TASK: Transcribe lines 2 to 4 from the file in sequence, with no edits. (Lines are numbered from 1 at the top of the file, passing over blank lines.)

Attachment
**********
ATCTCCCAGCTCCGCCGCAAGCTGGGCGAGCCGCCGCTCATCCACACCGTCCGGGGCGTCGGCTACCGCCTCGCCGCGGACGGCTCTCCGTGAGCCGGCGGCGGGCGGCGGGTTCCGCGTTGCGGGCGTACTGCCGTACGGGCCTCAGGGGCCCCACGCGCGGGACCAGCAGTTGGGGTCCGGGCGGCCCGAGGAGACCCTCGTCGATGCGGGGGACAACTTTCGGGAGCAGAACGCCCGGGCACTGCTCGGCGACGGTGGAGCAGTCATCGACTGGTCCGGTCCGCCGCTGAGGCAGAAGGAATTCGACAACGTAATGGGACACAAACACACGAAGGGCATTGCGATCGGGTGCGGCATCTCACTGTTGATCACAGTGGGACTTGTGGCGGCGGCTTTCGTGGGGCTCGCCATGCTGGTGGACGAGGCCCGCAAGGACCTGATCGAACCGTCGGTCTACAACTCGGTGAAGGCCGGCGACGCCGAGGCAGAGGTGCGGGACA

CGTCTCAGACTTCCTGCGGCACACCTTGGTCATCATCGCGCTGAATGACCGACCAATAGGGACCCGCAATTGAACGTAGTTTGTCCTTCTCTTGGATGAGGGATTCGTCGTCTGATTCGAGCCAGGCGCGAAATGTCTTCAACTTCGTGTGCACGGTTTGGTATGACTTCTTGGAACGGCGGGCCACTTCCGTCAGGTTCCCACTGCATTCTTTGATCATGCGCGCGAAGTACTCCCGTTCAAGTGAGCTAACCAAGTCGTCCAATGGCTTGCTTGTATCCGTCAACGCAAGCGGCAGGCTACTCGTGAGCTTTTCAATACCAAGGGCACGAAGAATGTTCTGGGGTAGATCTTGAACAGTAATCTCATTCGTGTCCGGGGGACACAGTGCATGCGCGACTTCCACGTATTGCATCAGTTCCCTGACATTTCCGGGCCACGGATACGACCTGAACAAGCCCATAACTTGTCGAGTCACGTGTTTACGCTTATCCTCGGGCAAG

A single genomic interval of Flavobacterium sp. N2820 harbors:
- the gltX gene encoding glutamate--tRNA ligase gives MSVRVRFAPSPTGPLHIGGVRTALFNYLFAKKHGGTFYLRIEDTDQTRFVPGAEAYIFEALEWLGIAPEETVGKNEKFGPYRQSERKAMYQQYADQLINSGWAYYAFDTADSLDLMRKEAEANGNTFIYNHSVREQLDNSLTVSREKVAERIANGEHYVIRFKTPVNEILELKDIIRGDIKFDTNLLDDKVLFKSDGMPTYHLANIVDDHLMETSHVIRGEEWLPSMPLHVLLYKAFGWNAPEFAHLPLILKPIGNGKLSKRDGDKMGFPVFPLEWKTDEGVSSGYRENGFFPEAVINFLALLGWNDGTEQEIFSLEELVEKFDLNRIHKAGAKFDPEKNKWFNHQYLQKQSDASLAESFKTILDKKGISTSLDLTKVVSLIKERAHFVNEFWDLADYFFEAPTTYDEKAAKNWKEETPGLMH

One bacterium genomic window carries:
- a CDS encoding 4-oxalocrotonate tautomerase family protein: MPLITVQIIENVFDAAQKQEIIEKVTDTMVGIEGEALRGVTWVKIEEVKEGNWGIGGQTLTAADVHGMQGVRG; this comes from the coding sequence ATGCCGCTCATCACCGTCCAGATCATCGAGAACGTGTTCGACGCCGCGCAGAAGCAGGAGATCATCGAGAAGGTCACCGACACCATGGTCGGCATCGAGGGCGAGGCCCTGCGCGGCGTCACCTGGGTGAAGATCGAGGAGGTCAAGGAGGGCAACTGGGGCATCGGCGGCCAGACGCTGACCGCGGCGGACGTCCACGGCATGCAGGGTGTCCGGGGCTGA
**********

CGTCTCAGACTTCCTGCGGCACACCTTGGTCATCATCGCGCTGAATGACCGACCAATAGGGACCCGCAATTGAACGTAGTTTGTCCTTCTCTTGGATGAGGGATTCGTCGTCTGATTCGAGCCAGGCGCGAAATGTCTTCAACTTCGTGTGCACGGTTTGGTATGACTTCTTGGAACGGCGGGCCACTTCCGTCAGGTTCCCACTGCATTCTTTGATCATGCGCGCGAAGTACTCCCGTTCAAGTGAGCTAACCAAGTCGTCCAATGGCTTGCTTGTATCCGTCAACGCAAGCGGCAGGCTACTCGTGAGCTTTTCAATACCAAGGGCACGAAGAATGTTCTGGGGTAGATCTTGAACAGTAATCTCATTCGTGTCCGGGGGACACAGTGCATGCGCGACTTCCACGTATTGCATCAGTTCCCTGACATTTCCGGGCCACGGATACGACCTGAACAAGCCCATAACTTGTCGAGTCACGTGTTTACGCTTATCCTCGGGCAAG

A single genomic interval of Flavobacterium sp. N2820 harbors:
- the gltX gene encoding glutamate--tRNA ligase gives MSVRVRFAPSPTGPLHIGGVRTALFNYLFAKKHGGTFYLRIEDTDQTRFVPGAEAYIFEALEWLGIAPEETVGKNEKFGPYRQSERKAMYQQYADQLINSGWAYYAFDTADSLDLMRKEAEANGNTFIYNHSVREQLDNSLTVSREKVAERIANGEHYVIRFKTPVNEILELKDIIRGDIKFDTNLLDDKVLFKSDGMPTYHLANIVDDHLMETSHVIRGEEWLPSMPLHVLLYKAFGWNAPEFAHLPLILKPIGNGKLSKRDGDKMGFPVFPLEWKTDEGVSSGYRENGFFPEAVINFLALLGWNDGTEQEIFSLEELVEKFDLNRIHKAGAKFDPEKNKWFNHQYLQKQSDASLAESFKTILDKKGISTSLDLTKVVSLIKERAHFVNEFWDLADYFFEAPTTYDEKAAKNWKEETPGLMH